This should be the pre-eminent award for writers and it’s not and the writers have no one but themselves to blame.  First, when they began in 1948, they had five different categories, covering four genres and a “Best Written Film Concerning Problems in the American Scene”, which was mostly filled with scripts nominated in another category as well.  Second, they seemed to have no limit on nominations in that first year so there were 50 total nominations that first year.  Third, they didn’t have rules about where things belong so Treasure of the Sierra Madre won the Western category and lost in the Drama category.  For the first three years, things continued the same, though, at least by 1950, they had the nominees under control with a limit for five in most categories.  In 1951, Westerns were dropped for a new “Low-Budget” film category which was thankfully dropped in 1952 along with the “Problem” category.  So, by 1952 they were at least down to three categories with five nominees in each.  But Musical (a category often filled with subpar nominees as is detailed in my Adapted Screenplay post laments from 1952 to 1968 though at least after 1964 it never again had five nominees).

By 1967, long after the Academy had mostly fixed their problems, the WGA finally addressed theirs and made things worse.  They added an Original category but didn’t drop anything else, so Bonnie and Clyde became the first film since 1949 to win two WGA awards.  Finally in 1969, they actually got quite clever and broke things up into Adapted and Original, divided by Comedy and Drama.  That works for me, although I sometimes question their classifications (Butch Cassidy is a Drama?  Catch-22 is a Drama?  Patton, explicitly based on a book, is Original?  Terms of Endearment is a Comedy?)  Also, unlike the Globes, they never explicitly named their category Comedy / Musical which makes it stupid to list Cabaret which is a Musical but is definitely not a Comedy.  The other problem, of course, which I am well aware of from my own Nighthawk Awards, is that there are not a plethora of awards-worthy Adapted Comedies.  By 1983, the last year of that category division, it had been five years since Adapted Comedy had the same number of nominees as Adapted Drama (not helped by considering a film like World According to Garp as a Drama).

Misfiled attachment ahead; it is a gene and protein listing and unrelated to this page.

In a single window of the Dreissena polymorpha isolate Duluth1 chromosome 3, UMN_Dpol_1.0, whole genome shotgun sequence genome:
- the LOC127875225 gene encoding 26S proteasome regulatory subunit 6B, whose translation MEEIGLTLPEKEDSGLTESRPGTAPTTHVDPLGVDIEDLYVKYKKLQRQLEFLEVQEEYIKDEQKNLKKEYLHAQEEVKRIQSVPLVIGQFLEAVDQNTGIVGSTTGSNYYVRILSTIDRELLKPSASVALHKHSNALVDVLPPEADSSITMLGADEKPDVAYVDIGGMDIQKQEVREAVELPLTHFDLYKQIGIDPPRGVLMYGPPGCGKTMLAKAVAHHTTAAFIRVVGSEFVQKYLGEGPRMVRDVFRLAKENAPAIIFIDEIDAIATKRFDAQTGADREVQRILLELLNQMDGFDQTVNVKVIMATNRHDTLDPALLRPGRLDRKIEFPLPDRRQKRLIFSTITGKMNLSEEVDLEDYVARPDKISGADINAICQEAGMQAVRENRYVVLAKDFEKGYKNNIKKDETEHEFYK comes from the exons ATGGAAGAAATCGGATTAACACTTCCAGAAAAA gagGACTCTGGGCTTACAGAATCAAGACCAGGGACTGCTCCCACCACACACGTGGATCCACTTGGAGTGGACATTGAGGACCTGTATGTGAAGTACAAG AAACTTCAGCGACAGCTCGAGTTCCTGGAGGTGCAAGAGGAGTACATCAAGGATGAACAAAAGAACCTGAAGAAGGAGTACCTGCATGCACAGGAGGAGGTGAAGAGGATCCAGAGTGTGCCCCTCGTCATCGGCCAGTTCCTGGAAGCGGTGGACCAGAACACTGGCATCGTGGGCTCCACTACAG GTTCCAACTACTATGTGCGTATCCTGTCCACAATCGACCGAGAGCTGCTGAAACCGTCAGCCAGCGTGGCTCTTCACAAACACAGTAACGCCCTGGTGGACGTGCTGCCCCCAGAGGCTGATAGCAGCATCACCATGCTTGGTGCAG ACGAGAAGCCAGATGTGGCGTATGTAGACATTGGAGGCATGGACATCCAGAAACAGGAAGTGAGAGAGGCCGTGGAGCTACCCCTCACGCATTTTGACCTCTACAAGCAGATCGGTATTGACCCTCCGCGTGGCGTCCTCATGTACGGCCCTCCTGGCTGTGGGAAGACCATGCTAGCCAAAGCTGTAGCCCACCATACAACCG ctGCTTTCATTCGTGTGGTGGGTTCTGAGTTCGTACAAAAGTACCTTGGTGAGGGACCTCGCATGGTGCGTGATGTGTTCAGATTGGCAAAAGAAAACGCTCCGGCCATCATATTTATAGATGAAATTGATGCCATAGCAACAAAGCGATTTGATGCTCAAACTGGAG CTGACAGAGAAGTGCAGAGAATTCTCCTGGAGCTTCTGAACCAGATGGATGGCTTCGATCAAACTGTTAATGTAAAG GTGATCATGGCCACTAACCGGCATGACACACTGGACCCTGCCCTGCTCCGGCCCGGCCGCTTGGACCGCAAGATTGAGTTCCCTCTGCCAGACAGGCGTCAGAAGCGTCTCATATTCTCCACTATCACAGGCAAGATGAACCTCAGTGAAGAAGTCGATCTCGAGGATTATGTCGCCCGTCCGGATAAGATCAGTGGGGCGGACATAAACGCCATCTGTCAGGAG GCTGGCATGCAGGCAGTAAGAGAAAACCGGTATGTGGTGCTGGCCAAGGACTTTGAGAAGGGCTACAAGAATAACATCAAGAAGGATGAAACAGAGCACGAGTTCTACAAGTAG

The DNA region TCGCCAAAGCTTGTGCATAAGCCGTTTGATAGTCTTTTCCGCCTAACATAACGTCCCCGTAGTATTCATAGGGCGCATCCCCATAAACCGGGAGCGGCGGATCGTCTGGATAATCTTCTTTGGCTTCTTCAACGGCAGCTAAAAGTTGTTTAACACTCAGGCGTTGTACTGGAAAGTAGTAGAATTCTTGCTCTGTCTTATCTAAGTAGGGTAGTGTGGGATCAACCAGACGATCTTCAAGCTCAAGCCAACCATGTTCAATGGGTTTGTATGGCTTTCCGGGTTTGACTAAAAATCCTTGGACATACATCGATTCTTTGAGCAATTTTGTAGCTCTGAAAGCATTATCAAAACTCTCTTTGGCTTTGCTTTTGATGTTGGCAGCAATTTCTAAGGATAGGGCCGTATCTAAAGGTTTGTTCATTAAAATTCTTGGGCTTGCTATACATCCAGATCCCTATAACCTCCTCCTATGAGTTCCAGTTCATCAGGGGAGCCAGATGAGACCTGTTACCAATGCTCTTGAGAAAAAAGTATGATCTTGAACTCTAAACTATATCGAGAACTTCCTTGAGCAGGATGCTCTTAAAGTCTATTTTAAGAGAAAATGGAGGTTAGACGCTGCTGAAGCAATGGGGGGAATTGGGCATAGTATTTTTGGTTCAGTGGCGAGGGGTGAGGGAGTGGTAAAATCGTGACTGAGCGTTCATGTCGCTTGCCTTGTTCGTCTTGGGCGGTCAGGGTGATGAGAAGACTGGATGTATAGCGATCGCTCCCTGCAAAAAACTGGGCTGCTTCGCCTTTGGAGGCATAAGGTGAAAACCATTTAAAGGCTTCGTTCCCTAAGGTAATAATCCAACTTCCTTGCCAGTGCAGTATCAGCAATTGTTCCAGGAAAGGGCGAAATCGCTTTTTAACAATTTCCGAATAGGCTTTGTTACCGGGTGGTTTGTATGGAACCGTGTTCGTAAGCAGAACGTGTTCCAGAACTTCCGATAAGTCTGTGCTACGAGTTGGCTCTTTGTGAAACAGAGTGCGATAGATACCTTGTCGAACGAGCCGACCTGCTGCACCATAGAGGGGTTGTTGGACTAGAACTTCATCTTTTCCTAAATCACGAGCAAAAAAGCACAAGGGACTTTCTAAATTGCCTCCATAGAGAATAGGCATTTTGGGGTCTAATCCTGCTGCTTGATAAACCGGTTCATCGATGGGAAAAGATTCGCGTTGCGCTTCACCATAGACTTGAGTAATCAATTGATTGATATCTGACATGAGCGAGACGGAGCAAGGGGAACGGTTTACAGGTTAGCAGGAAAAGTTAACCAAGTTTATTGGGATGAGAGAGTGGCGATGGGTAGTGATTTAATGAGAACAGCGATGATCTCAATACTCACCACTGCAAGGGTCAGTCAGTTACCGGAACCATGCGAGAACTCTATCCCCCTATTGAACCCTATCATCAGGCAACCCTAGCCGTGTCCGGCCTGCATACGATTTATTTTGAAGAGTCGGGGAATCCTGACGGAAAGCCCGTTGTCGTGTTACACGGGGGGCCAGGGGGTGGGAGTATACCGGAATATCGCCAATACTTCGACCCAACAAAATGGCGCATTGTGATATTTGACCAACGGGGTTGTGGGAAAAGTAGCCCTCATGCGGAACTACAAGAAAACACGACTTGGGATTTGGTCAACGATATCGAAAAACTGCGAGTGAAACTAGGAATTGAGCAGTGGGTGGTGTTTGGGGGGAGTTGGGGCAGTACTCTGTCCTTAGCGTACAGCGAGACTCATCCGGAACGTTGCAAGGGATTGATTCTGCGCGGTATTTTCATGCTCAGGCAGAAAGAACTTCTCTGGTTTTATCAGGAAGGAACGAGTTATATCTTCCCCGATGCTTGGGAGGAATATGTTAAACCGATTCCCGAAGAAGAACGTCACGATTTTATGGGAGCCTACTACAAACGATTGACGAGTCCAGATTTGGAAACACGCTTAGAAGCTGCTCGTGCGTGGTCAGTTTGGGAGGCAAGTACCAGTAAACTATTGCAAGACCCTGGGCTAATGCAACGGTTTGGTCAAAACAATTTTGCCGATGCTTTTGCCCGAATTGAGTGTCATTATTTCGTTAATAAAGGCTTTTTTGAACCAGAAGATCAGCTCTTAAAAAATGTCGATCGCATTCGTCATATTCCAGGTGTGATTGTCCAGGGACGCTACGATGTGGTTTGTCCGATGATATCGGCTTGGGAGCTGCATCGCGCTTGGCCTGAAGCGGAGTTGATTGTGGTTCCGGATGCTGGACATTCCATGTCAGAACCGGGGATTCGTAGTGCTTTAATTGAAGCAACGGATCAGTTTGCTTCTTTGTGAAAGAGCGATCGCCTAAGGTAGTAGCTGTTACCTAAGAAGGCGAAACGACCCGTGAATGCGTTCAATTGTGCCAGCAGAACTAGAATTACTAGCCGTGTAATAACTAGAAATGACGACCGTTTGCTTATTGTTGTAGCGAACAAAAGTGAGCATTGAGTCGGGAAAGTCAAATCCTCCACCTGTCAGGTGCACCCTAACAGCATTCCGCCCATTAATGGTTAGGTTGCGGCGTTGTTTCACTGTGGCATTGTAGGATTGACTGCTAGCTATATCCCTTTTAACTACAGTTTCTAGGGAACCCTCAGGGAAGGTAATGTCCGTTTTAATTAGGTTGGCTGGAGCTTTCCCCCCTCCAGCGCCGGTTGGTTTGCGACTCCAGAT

So in 1984, the WGA made one final adjustment and ended up with categories just like the Oscars and the BAFTAs (though the BAFTAs had only been doing it for a year at that point): Adapted and Original.  Of course, the problems weren’t done and for this, I will break my “2011” curtain for a moment, and act like it’s 2020, which it is.  The first problem is that the WGA doesn’t have the same considerations about what makes an adapted screenplay as the Academy does.  That’s how The Last Emperor is nominated as Original at the WGA but wins Adapted at the Oscars or Moonlight actually wins the WGA in Original but Adapted at the Oscars.  In 2005, they went the opposite way, considering Syriana Adapted while the Academy decided it was Original.  The second thing is that the WGA is first and foremost a union.  Unlike the other guilds who give the awards based on what they think is the best work of the year, the WGA refuses to acknowledge scripts that are written by people who aren’t a guild member (any Tarantino script, which is why Pulp Fiction didn’t technically sweep all the awards) or don’t hold to the guild standards (which is why none of the Pixar films have ever been nominated in spite of their numerous Oscar nominations).  The WGA, I’m sure, thinks this makes them look strong and united while I think it makes them look insular, weak and petty.  That’s why there was a five year stretch where three films (King’s Speech, Artist, Birdman) won the PGA and DGA and weren’t WGA nominated (two of them going on to win the Screenplay Oscar).  Every year we have to decide going into the Oscar nominations which films might have taken a hit by being passed over by the WGA and which films simply weren’t eligible for their privileged award.

The Critics Awards

Summary:

The first critics group to present a Screenplay award was the NBR in 1948.  They gave it for three years then put it away for almost 50.  It took almost a decade before the NYFC revived the idea in 1959.  Like the NBR, they didn’t bother to distinguish between an original or an adapted script; the NBR gave its first two awards to adapted and then to an original while the NYFC went with an adapted the first year and an original the next year.  Other awards groups as they would follow will do the same with the NSFC starting in 1967, the LAFC in their first year of 1975 and the BSFC in their first year of 1980.  The CFC would start with a single award in 1990.  The NBR revived their dormant award in 1998 and then expanded it in 2003 to encompass separate original and adapted awards with the CFC following suit in 2006.